Curiosity killed the copywriter (well, actually, it didn’t)

Young boy looking through a monoscope

I’m happy to admit I’m a nosy blighter. As a former journalist, I wouldn’t have got very far without being inquisitive and asking questions. Lots of questions. Just when the person I was interviewing thought I’d finished with my questions, I had more. Now sometimes I had to keep asking because my interviewee was being evasive (yep, not everyone likes talking to a journalist). But mostly it was because the more I found out about someone, the more I was desperate to know. By the time I’d finished I could practically write a book on their life.

It’s pretty much the same now I’m a copywriter. When I talk to you about your business I want to know everything. Not just the basic rent-a-script info. Or the same stuff your competitors are churning out. Or your CV. I want to dip deep to find out why and how you’re unique. What sets you apart and makes you different.

And so I go into journalism mode. I start with background research to find out about you, your industry, your competitors. Then I compile a long (really long!) list of questions. By the time I get to the briefing meeting, I’m all clued-up and raring to get the answers. Sure, chatting will take a bit of time – and several cups of coffee – but it allows me to capture the kind of detail that a rushed phone call can’t. By asking all my nosy questions, I can really delve deep into your business and brand personality.

Once I’ve got the scoop on you, I put the words together to create your one-of-a-kind, haven’t-heard-this-before, knock-the-competition-for-six business story. Oh yes, you’re story is a great one!

And here’s a bonus. Once we’ve nailed your story, you get to tell it over and over again – on your website, sales letters, blogs, elevator pitches, Linked In, business awards applications, brochures… Come on – that’s got to be worth a couple of hours with me, hasn’t it?

Want help telling your business story? Let’s have a chat.

Photo: Joseph Rosales/Unsplash

Why one-sided flyers make me sad

Little robot made out of red cardboard holding a white broken heart

I can’t help it. Every time I see a one-sided flyer my heart hurts a little bit. I’ll spot one on my doormat, its blank page staring up at me looking lonely and pathetic. Sometimes I don’t realise it’s a one-sided flyer until I expectantly turn it over only to be greeted by a blinding white hole.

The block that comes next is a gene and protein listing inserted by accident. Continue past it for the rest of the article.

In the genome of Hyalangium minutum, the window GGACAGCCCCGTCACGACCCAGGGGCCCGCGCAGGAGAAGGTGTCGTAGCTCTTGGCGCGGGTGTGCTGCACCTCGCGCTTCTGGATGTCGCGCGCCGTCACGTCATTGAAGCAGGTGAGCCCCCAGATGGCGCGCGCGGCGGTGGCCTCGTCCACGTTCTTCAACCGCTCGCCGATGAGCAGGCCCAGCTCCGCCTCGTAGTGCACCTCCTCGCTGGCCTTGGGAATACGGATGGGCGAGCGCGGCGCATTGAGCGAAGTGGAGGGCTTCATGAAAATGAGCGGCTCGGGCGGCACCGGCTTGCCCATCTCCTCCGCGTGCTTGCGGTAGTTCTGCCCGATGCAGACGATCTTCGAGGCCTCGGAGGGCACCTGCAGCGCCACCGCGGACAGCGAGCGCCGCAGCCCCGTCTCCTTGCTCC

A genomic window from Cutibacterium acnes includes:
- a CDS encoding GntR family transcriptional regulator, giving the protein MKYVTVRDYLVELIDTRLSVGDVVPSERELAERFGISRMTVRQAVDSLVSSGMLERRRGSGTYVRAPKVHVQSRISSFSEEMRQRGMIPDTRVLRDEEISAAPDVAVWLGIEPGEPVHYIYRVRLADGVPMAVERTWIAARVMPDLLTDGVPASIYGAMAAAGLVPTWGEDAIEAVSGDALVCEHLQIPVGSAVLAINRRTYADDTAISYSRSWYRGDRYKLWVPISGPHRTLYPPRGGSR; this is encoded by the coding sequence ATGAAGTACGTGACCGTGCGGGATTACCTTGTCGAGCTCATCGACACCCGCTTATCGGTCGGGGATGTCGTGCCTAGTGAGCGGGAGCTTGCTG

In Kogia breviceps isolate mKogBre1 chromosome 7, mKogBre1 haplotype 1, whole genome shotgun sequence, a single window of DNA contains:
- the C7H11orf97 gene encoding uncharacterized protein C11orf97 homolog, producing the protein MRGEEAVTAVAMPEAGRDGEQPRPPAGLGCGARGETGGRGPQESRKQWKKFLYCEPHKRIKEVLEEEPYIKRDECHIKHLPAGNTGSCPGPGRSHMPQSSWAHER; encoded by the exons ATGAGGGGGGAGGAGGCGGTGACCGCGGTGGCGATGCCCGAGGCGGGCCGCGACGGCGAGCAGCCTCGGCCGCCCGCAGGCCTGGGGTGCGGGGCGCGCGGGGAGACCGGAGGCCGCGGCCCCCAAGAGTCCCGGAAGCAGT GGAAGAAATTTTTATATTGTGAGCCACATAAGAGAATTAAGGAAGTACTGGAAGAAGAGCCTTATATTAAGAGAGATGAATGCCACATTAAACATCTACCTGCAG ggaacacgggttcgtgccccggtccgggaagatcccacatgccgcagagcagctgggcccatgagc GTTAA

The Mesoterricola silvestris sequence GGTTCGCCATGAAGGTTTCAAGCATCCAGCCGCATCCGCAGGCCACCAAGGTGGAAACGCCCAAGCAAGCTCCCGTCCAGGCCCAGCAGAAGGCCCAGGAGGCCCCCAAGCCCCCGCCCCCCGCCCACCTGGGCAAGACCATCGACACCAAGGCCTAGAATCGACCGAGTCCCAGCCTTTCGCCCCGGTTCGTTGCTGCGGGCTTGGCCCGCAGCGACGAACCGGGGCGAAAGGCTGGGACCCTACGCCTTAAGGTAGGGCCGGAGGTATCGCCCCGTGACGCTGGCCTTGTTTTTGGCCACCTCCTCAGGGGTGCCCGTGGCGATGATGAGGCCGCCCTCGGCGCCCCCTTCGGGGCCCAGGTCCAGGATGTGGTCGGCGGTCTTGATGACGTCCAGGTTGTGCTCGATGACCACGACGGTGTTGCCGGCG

Why do one-sided flyers make me sad? Because they tell me a lot about a business. Or, rather, they don’t tell me a lot.

One of the worst flyer crimes you can commit is cramming too much information into a small space. I’m all for short, snappy content – but leaving a whole page blank just seems like a wasted opportunity to me. I mean, why not use it toinclude a testimonial or two? Or to flag up a special offer? Or to add some eye-catching visuals?

It’s like that business couldn’t be bothered. It’s like they don’t really value that little flyer as an integral part of their marketing. When I see such a half-hearted effort, I can’t help wondering what that says about their business.

And then I think I’m being harsh. Maybe one-sided flyers are way cheaper to print than double-sided ones. And who can blame small businesses for keeping an eye on their budgets. So I asked my go-to printer, Raina Joyce from Q Print, for her take on it.

‘Generally, there isn’t a big price difference between one- and two-sided flyers. Even on a print run of 5,000 A5 flyers you’d only be looking at a few pounds more. You might have to shop around, though. Some print companies might use two sides as an excuse to hike up the price, and for High Street printers that don’t have efficient print machines a two-sided flyer could cost more to produce. It’s always best to get some comparison quotes.’

So, you see, there’s really no excuse for one-sided flyers. And that makes me very happy.

Want to maximise the marketing message on your flyer? Get in touch.

PHOTO: Burak Kostak/Pexels